Javelin thrower by day, chef by night. Such is the life of Paralympic bronze medallist, Cao Ngoc Hung. Renowned for winning the first ever Paralympic medal for Vietnam in 2016, Hung always planned on opening his own restaurant after retirement. “My family has been in the hospitality business for generations. Before Lau Bo Para, we already had three other eateries around Saigon.”
Lau Bo Para was founded by Hung and wife Nguyen Thi Hai, who is also an athlete. While running their hot pot joint every day in District 6, they also still train for competitions like the ASEAN Para Games, which will be held in Jakarta later this year.
“After I came home from the ASEAN Para Games in Malaysia last year, my wife and I’s benefits got cut without any clear reason, even though we performed well,” Hung explains. “That’s why we decided to do things for ourselves.”
Previously, Hung and Hai ran a pho shop together. “I used to wake up at 4am to sell pho. Then at 9am, I trained. At 11.30am, I returned to the shop for a lunch shift. Then at 3pm, I went to train at Thong Nhat stadium again.” For years, he kept up this daily grind. “That is how a disabled athlete must live. We only receive salary when we get called up to compete. When we are not competing, we have to make our own living.”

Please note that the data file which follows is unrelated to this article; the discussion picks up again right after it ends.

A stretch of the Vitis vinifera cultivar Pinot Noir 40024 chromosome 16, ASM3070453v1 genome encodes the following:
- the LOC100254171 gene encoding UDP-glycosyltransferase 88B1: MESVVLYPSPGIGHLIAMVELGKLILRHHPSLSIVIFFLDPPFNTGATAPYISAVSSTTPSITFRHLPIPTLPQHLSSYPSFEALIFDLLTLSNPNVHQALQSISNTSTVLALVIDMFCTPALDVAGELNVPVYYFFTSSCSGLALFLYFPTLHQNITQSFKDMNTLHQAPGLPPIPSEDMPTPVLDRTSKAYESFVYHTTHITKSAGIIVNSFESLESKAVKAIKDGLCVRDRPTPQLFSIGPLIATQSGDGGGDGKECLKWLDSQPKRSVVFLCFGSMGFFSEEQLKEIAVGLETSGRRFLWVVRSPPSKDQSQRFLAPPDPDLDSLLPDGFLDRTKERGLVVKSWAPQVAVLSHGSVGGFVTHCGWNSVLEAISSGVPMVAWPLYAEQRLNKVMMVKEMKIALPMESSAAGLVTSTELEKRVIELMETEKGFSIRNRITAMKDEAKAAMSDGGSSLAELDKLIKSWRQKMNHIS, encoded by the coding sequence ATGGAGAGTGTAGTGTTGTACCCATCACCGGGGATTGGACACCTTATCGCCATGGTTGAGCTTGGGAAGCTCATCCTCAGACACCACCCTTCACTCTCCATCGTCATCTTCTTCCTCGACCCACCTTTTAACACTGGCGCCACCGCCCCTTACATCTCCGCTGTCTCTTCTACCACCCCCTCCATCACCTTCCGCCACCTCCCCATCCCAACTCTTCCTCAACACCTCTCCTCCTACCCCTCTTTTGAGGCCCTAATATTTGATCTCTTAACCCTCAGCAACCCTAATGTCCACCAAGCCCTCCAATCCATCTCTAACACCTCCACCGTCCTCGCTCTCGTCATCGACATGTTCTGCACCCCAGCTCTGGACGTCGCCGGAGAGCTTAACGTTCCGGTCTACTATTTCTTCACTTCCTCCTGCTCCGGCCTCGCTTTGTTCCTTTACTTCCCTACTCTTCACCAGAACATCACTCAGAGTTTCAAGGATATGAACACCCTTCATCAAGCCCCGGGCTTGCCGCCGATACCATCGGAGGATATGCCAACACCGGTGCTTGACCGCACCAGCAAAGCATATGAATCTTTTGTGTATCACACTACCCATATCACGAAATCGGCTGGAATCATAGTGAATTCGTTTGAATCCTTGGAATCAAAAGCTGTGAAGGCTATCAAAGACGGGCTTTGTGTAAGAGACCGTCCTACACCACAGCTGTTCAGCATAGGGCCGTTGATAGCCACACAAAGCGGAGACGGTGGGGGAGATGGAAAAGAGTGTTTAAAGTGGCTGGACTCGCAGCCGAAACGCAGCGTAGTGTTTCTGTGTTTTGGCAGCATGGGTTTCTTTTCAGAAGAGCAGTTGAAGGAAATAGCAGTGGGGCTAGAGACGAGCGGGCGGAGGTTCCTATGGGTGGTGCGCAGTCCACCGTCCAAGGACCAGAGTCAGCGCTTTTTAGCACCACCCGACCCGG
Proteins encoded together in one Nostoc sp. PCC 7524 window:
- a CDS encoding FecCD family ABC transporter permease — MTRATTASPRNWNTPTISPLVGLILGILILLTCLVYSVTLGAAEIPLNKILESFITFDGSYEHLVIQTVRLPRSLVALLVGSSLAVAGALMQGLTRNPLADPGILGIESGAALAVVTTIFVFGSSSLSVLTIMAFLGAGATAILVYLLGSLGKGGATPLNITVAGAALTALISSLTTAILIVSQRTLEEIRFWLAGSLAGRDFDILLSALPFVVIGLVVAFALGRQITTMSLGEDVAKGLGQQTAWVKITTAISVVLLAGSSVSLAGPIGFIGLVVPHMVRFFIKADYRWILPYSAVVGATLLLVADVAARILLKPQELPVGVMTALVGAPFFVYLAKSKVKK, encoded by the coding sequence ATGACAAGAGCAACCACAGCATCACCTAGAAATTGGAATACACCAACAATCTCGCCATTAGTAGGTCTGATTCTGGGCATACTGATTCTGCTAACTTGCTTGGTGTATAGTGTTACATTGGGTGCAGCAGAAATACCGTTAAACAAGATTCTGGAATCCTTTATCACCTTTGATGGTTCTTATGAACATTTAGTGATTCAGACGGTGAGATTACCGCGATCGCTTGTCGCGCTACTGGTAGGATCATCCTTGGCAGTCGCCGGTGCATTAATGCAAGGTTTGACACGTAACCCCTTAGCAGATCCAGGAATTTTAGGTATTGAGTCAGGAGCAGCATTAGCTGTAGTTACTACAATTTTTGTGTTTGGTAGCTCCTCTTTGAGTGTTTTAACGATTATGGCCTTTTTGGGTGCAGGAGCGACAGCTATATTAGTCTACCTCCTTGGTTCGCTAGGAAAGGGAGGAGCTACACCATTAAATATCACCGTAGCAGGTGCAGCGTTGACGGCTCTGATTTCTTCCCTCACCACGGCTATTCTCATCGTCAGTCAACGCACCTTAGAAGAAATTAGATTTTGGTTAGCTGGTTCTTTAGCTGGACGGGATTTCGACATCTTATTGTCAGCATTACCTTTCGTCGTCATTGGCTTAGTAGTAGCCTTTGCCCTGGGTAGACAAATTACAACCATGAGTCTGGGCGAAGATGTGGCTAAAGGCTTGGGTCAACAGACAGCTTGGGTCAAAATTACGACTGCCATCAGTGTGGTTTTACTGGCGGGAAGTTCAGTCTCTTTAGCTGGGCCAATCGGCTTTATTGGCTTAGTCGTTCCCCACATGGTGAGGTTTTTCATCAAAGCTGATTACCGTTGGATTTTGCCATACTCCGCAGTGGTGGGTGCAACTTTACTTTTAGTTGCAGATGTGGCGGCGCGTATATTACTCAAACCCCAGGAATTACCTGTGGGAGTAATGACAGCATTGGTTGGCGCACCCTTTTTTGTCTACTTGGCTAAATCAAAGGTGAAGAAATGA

Thus, Lau Bo Para was born. Hung is the head chef of the restaurant, while Hai manages front of house. Here, his family’s traditional techniques, which he tells with great pride, are utilised to create the impeccable beef hotpot that Cao Ngoc Hung is known for. “We use the best ingredients. Our broth doesn’t contain any impurities. It also doesn’t emit the heavy musk you’d maybe find elsewhere. We pre-boil the beef in salted water with vinegar, and then we add onions, gingers, lemongrass to the broth.
“If you don’t put your heart into making the dish, you can use the same recipes, same ingredients, same techniques, same everything, but the food won’t turn out as good.”
Lau Bo Para has a policy of hiring and training disabled and orphaned youths. “Disabled people have a really hard time finding employment and supporting themselves. I want to give these youths a career path, as long as they want to work hard. After I help them, they can help others as well. This will make for a better world for disabled people.
“I was 13 years old when I was discovered. In the beginning I was put to wheelchair racing, but after a while, I told them I wanted to do something else since I could walk despite my bad leg. So I started javelin throwing.” The following year, he won three gold medals at the Asia Youth Para Games in Hong Kong. Despite all odds, he has proved himself as not only a sports champion, but a culinary hero as well.
Lau Bo Para is at 156 Chan Hung, District 6, Tan Binh, Ho Chi Minh City.